Fill out the brief form below for access to the free report.
The southeast Asian nation of Burma (also known as Myanmar) is set to hold nationwide multiparty elections on November 8, 2015, the first since 1990 when the country’s former military junta denied the opposition a landslide victory and put Nobel laureate Aung San Suu Kyi under house arrest.
Burmese Young Leaders participating in the Bush Institute’s Liberty and Leadership Forum offer their perspective on the upcoming elections and the future of their country.
Imprisonment. Discrimination. Isolation. Wai Wai Nu, a member of Burma’s ethnic minority Rohingya population, endured all these things before her twentieth birthday. She spent seven years as a political prisoner before being released in 2012.
Bush Institute staff witnessed Wai Wai’s strength of character and passion for freedom during her time in the Liberty and Leadership Forum. It’s no surprise she’s becoming a globally-recognized champion of minority and women rights in Burma.
Now, with Burma set to hold nationwide multiparty elections on November 8, the first since 1990 when the country’s former military junta denied the opposition a landslide victory, Wai Wai has been sounding the alarm over Burma’s systematic discrimination of minorities, particularly the Rohingya.
For decades, Burma’s government has persecuted Wai Wai’s people, passing legislation in 1982 that stripped many within the Rohingya community of their citizenship and more recently failing to prevent, and reportedly even perpetrating, religiously-motivated violence against them. This year, the legislature enacted a series of laws known as the “Protection of Race and Religion” bills. The new laws empowers authorities to regulate interfaith marriages, impose limitations on when minorities can have children, and reject an individual’s religious conversion. What’s more, the “Protection of Race and Religion” bills have coincided with government-led efforts to disenfranchise the Rohingya.
Since June, Wai Wai has traversed the United States sharing her story with universities, the Washington Post, U.S. Ambassador to the United Nations Samantha Power, and President Barack Obama to rally support for Burma’s suffering minorities.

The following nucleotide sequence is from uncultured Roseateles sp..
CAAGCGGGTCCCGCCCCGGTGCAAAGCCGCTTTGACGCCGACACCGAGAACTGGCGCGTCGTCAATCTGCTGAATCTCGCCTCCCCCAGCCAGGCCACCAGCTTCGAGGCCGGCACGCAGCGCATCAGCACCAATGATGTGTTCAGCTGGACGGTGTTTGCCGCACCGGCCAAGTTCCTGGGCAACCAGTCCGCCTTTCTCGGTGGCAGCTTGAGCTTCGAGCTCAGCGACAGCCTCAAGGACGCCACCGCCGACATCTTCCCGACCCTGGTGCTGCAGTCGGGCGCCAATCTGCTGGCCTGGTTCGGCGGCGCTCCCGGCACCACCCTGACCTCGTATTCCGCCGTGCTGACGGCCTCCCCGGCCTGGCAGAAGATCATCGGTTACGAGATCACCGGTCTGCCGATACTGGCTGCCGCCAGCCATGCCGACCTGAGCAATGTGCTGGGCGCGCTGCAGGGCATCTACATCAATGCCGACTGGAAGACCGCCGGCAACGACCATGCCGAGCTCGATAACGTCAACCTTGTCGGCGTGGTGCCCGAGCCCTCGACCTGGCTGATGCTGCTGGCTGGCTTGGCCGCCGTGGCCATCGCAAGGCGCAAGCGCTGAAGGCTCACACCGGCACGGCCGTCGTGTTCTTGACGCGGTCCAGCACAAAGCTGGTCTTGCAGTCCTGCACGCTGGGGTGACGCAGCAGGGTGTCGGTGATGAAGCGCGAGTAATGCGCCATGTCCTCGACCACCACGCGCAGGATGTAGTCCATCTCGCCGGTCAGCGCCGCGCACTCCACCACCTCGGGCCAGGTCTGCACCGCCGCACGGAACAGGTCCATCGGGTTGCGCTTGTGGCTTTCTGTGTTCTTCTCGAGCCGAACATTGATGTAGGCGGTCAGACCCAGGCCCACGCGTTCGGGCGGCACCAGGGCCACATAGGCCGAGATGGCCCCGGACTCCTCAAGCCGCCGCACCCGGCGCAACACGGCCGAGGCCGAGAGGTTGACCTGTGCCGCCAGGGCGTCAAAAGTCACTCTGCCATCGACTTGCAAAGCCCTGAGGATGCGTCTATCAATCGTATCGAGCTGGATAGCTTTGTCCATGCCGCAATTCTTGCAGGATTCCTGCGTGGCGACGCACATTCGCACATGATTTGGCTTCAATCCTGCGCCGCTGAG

As Wai Wai observed in an interview with Foreign Policy, “When a minority isn’t enjoying freedom with you, that isn’t democracy. Everyone in the society should enjoy freedom. Unless everyone’s rights and freedoms are protected, you will never achieve democracy and freedom in your society.”
Learn more about Wai Wai Nu here.
Christopher Walsh serves as a Manager for the Human Freedom Initiative at the George W. Bush Institute. In this role, Christopher manages communications, evaluation, and public policy research projects that advance freedom and democracy in the world. He also develops and implements efforts to make the Bush Institute a welcoming place for today’s generation of dissidents and democracy advocates, overseeing visits for training, inspiration, and insight.
Prior to joining the Bush Institute, Christopher worked with the International Republican Institute in Washington, D.C. As IRI’s program officer for Central and Eastern Europe, he coordinated political party building and civic advocacy programs in the Balkans and Turkey.
A native of Cape Cod, Massachusetts, Christopher is a graduate of American University with a B.A. in International Studies. He currently lives in Dallas with his wife and three young children.Full Bio
ICYMI: Burma’s Crimes Against Humanity in the Headlines
Headlines continue to cover the well-known persecution and forced removal of Rohingya Muslims from Burma, but we're also beginning to see more visible coverage of Burma's lesser known conflict with the Kachin, a mostly Christian ethnic group near Burma’s resource-rich northern border.
Two-Minute Take: U.S. to Provide $44 million for Vulnerable People in Burma and Bangladesh
The U.S. has provided more than $299 million in humanitarian assistance for people in and from Burma since October 2016. This additional aid aims to help bring relief to more than 9.3 million people who are affected by conflict and lack basic human necessities. Read more on the details of the announcement.
Nowhere to Call Home
In May 2018, a U.N. Security Council delegation visited Burma’s Rakhine State, where more than 700,000 Rohingya Muslims, a persecuted ethnic minority group, have fled military-led violence. The visit is a step in the right direction, but more must be done.
My Medical Journey Through Burma
Nay Lin Tun, a 2017 Liberty and Leadership Forum (LLF) graduate from Burma, is a medical doctor and a Master’s student in the National University of Singapore’s Public Policy program. He recently completed an internship in Burma’s deeply conflicted Rakhine State.